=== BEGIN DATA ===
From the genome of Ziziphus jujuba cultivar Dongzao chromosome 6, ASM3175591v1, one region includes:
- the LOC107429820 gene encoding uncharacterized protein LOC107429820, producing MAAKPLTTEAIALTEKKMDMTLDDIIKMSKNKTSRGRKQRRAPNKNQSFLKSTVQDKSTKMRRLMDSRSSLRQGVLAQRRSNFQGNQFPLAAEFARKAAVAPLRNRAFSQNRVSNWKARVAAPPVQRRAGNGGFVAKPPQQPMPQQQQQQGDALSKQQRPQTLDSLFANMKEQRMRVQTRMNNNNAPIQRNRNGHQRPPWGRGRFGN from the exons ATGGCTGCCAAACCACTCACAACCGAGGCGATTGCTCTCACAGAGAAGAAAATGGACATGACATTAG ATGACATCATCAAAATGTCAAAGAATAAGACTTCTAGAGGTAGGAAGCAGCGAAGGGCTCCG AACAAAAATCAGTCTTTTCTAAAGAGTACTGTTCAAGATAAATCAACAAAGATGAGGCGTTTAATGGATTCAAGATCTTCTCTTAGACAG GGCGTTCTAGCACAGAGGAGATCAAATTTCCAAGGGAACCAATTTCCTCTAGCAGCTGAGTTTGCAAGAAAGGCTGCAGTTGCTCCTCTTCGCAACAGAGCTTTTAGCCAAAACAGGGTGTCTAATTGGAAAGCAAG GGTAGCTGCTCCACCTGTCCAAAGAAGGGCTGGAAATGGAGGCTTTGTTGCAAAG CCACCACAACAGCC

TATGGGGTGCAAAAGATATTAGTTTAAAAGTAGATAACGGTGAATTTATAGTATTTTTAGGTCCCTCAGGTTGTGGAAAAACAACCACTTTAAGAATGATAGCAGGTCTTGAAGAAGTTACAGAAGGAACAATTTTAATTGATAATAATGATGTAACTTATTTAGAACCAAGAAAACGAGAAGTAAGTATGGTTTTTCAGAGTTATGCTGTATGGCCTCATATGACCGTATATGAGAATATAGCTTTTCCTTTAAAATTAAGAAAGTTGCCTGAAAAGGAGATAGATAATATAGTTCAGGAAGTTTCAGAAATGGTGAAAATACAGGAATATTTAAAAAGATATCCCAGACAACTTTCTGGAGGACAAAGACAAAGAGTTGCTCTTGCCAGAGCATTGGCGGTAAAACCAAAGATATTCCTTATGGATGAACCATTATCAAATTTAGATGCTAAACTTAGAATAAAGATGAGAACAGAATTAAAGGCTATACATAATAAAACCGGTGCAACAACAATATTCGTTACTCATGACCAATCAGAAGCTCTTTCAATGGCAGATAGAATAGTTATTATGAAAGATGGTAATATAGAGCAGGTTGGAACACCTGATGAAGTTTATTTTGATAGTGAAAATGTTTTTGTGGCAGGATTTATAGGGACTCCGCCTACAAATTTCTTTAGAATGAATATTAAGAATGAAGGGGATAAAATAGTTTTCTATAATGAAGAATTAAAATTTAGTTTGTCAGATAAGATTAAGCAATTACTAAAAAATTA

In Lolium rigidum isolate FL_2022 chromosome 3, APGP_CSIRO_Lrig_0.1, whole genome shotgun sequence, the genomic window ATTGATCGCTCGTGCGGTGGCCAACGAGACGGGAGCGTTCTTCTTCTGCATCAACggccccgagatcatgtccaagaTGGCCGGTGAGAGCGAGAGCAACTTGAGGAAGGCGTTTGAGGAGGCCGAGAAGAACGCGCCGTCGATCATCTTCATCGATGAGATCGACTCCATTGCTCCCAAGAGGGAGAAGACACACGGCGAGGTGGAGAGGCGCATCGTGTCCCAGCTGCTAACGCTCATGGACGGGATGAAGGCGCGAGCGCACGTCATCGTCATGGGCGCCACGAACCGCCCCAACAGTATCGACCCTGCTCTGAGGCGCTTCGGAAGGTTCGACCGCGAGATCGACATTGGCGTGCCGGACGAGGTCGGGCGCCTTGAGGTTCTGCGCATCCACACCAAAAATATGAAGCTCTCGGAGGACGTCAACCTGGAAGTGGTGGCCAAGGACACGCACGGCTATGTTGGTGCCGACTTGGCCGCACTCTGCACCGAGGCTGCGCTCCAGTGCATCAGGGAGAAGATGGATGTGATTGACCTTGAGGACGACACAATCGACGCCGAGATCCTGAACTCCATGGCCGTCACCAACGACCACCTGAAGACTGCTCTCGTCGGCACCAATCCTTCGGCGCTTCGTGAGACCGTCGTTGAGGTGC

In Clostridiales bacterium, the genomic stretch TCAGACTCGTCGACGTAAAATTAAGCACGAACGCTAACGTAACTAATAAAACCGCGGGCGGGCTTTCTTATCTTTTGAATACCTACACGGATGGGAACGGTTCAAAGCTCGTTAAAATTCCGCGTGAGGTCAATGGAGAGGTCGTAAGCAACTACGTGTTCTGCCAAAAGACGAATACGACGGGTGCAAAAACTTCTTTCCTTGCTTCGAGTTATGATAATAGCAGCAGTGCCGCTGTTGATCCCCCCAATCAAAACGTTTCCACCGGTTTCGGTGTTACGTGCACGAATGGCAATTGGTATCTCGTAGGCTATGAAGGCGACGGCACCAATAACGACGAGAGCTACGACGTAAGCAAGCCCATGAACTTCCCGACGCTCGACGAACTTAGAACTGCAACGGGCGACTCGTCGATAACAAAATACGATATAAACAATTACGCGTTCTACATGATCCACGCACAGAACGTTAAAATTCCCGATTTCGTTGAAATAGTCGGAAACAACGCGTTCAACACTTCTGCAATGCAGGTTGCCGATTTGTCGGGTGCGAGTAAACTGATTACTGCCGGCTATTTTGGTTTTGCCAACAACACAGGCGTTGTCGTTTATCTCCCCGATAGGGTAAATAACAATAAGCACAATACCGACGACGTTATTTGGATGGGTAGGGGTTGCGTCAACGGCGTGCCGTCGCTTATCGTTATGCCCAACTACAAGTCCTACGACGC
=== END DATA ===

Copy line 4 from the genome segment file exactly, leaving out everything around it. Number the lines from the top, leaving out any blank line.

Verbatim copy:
In Lolium rigidum isolate FL_2022 chromosome 3, APGP_CSIRO_Lrig_0.1, whole genome shotgun sequence, the genomic window ATTGATCGCTCGTGCGGTGGCCAACGAGACGGGAGCGTTCTTCTTCTGCATCAACggccccgagatcatgtccaagaTGGCCGGTGAGAGCGAGAGCAACTTGAGGAAGGCGTTTGAGGAGGCCGAGAAGAACGCGCCGTCGATCATCTTCATCGATGAGATCGACTCCATTGCTCCCAAGAGGGAGAAGACACACGGCGAGGTGGAGAGGCGCATCGTGTCCCAGCTGCTAACGCTCATGGACGGGATGAAGGCGCGAGCGCACGTCATCGTCATGGGCGCCACGAACCGCCCCAACAGTATCGACCCTGCTCTGAGGCGCTTCGGAAGGTTCGACCGCGAGATCGACATTGGCGTGCCGGACGAGGTCGGGCGCCTTGAGGTTCTGCGCATCCACACCAAAAATATGAAGCTCTCGGAGGACGTCAACCTGGAAGTGGTGGCCAAGGACACGCACGGCTATGTTGGTGCCGACTTGGCCGCACTCTGCACCGAGGCTGCGCTCCAGTGCATCAGGGAGAAGATGGATGTGATTGACCTTGAGGACGACACAATCGACGCCGAGATCCTGAACTCCATGGCCGTCACCAACGACCACCTGAAGACTGCTCTCGTCGGCACCAATCCTTCGGCGCTTCGTGAGACCGTCGTTGAGGTGC